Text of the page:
Analysts at IHS iSuppli have warned that the earthquake and subsequent power problems in Japan could affect electronics supply chains for some time to come, especially in the telecoms and consumer electronics sectors.
The rolling blackouts and shut downs of several key nuclear power plants across Japan which followed the magnitude 9.0 earthquake near Sendai earlier this month have caused the closure of key component facilities across Japan, many of which have yet to restart production.
These included over 20 semiconductor plants as well as display, battery and silicon wafer factories, which could have a knock on effect in the production of devices such as the iPad 2. Japan accounts for around a quarter of global silicon production, for example.
In the most likely scenario the disaster is unlikely to derail the global recovery, but some industries are likely to experience significant pain as continuing power capacity problems make it hard for these factories to get back on track.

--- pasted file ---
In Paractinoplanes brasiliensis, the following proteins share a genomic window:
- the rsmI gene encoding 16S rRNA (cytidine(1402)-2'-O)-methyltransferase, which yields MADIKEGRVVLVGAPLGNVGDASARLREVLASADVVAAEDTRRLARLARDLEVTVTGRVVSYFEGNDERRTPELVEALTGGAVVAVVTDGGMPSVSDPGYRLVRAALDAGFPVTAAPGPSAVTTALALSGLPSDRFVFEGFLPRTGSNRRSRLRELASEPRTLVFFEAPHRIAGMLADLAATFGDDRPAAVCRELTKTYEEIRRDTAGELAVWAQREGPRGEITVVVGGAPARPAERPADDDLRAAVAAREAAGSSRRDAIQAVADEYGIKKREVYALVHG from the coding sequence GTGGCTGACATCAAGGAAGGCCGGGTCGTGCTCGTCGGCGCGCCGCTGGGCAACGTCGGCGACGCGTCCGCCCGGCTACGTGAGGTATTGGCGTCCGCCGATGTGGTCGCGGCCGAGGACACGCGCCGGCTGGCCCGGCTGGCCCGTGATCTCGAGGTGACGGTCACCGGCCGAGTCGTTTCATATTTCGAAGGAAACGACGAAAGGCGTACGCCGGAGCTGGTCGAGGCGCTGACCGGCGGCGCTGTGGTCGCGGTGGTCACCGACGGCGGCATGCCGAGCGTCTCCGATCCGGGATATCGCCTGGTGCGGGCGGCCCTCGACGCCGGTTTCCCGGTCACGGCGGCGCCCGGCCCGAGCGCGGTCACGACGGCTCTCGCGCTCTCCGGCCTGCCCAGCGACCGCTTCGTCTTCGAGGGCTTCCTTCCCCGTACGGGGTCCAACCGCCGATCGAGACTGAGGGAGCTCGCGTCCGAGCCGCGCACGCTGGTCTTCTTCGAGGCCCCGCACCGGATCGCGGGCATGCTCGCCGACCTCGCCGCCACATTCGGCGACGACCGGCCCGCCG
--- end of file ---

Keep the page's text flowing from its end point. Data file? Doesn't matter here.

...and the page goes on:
IHS iSuppli even warned that supply may fail again during the high-demand summer season, causing more problems for electronics components manufacturers.
The market watcher said that the earthquake is likely to have cost the Japanese economy more than ¥20 trillion, which amounts to about four per cent of the country's GDP, although it predicted a strong bounce back once electrical generators come back online and factories reopen.
Resetting the telemetry circuits and associated boards brought the instrument back to operations mode
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